Shadow of the Tomb Raider got it’s largest showing at E3 2018 during the Square Enix “press conference” on Monday, following the world premiere trailer shown during the Xbox press conference on Sunday. Coupling this with the interview given on Twitch following the Xbox presser, which covered some of the mechanics of the game as well exploring Lara as a hardened adventurer, I personally feel like I have enough information to make a judgement on whether I will buy it or not.
From the jump, the Daniel Chayer-Bisson, the Senior Game Director of Eidos-Montreal promised different combat mechanics, more tombs, and overall an immersive jungle experience in which Lara must use her time in the jungle to understand how to fight in it. That being said, he also stressed that the Lara we will see in Shadow is the most capable version of the character in this reboot series and the closest she’s been to the Tomb Raider we know that she is destined to become, a point in time that this series has been building towards. With a hidden world to explore, let’s get into what we know so far.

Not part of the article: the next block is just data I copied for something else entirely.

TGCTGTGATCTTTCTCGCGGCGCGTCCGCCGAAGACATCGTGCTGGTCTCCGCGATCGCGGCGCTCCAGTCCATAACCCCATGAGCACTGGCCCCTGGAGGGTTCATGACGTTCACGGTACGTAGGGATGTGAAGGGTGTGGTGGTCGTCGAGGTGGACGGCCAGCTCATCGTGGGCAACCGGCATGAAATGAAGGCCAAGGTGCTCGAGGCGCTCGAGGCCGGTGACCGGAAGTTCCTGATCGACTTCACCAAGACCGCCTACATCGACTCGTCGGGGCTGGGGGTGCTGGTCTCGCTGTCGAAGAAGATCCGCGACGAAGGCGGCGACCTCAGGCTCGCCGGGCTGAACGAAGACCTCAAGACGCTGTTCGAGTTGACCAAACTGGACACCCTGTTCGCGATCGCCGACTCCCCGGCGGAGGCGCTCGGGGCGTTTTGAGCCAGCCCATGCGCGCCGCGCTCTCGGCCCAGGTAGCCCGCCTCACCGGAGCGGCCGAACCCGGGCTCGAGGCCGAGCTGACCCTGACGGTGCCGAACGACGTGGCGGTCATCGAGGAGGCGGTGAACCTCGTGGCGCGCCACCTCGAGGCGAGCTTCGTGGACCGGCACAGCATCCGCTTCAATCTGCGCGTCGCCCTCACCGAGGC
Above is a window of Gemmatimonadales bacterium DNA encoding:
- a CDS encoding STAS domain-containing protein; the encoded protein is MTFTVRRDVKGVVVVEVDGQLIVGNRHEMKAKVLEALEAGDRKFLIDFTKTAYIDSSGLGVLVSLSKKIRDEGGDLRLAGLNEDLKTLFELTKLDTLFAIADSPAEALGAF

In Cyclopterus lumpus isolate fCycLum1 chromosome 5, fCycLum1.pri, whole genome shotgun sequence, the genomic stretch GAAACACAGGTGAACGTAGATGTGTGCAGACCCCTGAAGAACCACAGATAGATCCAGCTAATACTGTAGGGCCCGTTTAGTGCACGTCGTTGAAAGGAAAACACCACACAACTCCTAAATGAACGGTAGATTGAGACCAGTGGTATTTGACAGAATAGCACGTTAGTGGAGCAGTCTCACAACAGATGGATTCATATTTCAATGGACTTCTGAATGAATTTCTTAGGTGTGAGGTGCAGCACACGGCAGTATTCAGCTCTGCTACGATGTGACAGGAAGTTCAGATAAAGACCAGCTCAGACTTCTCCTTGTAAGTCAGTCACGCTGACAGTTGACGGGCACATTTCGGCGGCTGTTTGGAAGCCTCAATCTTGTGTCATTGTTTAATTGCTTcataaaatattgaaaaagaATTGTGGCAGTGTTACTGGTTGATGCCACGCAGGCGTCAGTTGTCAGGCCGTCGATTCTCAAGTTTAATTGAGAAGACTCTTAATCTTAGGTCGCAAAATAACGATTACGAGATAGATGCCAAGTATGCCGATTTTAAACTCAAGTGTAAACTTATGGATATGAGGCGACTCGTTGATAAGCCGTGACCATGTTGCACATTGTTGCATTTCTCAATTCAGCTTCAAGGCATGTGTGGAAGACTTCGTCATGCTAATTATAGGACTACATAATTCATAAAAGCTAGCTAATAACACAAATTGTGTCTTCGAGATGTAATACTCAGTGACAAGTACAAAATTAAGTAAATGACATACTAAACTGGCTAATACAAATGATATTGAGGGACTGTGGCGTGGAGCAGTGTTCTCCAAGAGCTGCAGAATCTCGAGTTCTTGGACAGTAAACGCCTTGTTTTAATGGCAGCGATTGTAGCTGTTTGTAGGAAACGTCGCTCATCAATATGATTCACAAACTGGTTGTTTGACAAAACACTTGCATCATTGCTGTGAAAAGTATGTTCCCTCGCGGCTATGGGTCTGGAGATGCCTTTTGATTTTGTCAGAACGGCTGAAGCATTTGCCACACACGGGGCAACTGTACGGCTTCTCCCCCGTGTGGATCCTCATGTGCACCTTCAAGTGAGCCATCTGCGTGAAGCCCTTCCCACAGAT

Set in Mexico, Lara is trying to stop the Mayan Apocalypse and Trinity. This means a lot of the combat takes place in the jungles of the Southern Mexico, or should. Given geography taking place in the Yucatan Penninsula since the Mayan Empire and its ruins can be found in modern day Southern Mexico, Honduras, Belize, Guatemala. But not only that, this region of Mexico and Central America is still home to Maya communities whose use of the indigenous language of Yucatec has influenced the dialect of Spanish spoken in the region as well continuing to speak that language. Beyond the setting of Mayan ruins, the game also seems to utilize Dia de Muertos.